Lecture by M'hamed Oualdi (Sciences Po-Paris)
Tuesday, April 6, 2021
3:00 PM (Pacific Time)
How can we write a history of modern North Africa that is not centered around colonial sources and colonial rationalities but that would rather take into account the social and political agendas of North Africans ? Our proposal is to understand how the transition between Ottoman rule and European colonial domination was felt in the daily lives of North Africans through micro-history: by focusing on the specific case of Husayn, a manumitted slave turned dignitary in the Ottoman province of Tunis, who passed away in Florence in 1887 after a life crossing empires.
M'hamed Oualdi is a historian of Early Modern and Modern North Africa. Prior to joining the faculty at Sciences Po-Paris, he was assistant and then associate professor at Princeton University (2013-2019). His research has centered on two main topics: on slavery and its social impacts on Ottoman Tunisia and on the many effects of transitioning from the Ottoman rule to a French colonial domination in North African societies. He is currently the principal investigator of the European Reseach Council project "SlaveVoices" about slave testimonies in 19th century North Africa.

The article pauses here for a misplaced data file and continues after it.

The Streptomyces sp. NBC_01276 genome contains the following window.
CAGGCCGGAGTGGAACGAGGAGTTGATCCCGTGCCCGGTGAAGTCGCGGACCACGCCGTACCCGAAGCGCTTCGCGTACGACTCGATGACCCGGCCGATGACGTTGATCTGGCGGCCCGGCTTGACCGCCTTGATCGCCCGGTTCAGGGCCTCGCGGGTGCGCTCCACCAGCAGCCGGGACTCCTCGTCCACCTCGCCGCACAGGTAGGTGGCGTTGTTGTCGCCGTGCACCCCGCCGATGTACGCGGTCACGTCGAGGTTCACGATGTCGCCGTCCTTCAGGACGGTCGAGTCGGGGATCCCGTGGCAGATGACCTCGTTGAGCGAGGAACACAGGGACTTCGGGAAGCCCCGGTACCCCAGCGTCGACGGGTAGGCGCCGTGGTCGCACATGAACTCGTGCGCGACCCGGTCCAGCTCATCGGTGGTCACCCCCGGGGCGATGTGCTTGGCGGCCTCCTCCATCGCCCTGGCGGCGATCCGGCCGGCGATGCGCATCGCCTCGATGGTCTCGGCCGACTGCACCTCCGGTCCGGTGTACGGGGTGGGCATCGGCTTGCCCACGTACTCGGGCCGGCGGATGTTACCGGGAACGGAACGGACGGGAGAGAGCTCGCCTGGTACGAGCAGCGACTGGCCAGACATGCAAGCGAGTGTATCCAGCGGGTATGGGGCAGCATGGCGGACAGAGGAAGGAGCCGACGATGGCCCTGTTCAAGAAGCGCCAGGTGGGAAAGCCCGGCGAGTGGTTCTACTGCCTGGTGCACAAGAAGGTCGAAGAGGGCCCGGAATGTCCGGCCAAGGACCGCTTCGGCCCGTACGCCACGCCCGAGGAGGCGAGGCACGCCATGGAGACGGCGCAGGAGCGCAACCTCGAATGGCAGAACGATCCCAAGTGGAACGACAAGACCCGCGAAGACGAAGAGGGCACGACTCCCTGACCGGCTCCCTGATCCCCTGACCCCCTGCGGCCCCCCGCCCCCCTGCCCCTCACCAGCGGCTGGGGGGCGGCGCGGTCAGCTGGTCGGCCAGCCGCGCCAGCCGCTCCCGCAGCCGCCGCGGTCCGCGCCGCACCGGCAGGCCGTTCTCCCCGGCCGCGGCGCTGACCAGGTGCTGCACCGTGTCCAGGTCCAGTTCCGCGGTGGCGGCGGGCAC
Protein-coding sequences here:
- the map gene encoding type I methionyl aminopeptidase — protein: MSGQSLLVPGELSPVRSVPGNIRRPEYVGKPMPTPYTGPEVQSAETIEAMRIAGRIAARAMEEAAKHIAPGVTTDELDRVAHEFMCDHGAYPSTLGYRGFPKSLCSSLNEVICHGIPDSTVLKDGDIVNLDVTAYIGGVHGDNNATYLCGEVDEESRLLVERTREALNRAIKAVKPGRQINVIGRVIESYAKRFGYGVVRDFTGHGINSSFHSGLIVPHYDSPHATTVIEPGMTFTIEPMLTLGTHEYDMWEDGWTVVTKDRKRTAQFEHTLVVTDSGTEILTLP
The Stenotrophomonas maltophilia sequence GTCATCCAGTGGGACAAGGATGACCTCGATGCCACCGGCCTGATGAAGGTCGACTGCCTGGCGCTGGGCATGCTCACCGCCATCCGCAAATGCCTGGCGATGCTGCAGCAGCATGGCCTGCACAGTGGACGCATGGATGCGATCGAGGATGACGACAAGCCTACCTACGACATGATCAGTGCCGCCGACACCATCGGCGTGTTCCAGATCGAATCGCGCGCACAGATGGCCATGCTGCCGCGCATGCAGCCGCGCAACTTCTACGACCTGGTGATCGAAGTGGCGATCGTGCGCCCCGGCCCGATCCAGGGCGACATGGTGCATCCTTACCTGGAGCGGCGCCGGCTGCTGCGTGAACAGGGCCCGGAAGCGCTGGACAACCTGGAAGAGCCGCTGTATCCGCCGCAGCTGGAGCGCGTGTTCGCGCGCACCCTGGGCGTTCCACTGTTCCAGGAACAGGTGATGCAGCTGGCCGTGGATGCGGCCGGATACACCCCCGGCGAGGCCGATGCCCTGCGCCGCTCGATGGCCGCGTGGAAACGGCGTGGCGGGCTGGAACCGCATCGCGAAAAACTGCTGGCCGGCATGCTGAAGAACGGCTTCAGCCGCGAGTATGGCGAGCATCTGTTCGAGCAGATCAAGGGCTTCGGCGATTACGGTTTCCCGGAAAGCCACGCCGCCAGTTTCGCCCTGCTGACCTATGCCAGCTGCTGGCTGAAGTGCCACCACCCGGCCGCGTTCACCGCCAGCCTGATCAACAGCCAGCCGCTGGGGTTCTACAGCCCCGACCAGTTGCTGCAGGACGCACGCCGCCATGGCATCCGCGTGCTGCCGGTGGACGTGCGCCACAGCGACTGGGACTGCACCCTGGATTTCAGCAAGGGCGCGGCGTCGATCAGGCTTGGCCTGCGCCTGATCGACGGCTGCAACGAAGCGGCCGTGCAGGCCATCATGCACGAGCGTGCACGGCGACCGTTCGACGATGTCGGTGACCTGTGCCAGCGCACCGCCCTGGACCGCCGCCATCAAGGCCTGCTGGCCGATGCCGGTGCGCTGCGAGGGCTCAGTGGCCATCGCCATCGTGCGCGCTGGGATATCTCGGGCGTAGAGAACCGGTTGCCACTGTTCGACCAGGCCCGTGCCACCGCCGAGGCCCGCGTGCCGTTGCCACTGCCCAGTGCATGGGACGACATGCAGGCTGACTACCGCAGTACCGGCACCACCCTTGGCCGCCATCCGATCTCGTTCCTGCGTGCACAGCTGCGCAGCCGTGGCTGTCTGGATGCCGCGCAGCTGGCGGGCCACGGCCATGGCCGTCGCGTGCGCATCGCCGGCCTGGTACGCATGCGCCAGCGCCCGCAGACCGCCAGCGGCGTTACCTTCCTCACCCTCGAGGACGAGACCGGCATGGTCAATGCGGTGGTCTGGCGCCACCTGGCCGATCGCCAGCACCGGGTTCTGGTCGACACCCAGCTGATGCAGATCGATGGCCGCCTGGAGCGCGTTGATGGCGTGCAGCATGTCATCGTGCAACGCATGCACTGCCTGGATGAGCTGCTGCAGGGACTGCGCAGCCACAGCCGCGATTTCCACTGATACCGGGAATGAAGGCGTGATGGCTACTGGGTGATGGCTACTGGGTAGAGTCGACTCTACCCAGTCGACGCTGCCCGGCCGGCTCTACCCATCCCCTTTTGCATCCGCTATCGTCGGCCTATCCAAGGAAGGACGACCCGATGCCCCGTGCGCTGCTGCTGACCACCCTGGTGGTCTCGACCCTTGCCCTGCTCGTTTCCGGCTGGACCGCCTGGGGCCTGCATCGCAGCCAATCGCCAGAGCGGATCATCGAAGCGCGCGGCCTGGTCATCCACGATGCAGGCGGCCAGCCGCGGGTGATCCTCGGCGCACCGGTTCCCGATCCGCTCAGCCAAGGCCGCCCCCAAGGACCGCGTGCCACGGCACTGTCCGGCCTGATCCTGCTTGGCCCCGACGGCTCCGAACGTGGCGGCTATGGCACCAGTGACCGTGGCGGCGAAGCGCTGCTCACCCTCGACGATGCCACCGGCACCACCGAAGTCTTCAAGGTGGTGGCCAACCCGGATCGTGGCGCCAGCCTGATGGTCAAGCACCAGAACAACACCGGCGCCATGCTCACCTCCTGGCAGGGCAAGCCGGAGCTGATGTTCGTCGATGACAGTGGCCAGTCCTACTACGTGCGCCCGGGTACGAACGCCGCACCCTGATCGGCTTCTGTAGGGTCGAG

Sponsor(s): Center for Near Eastern Studies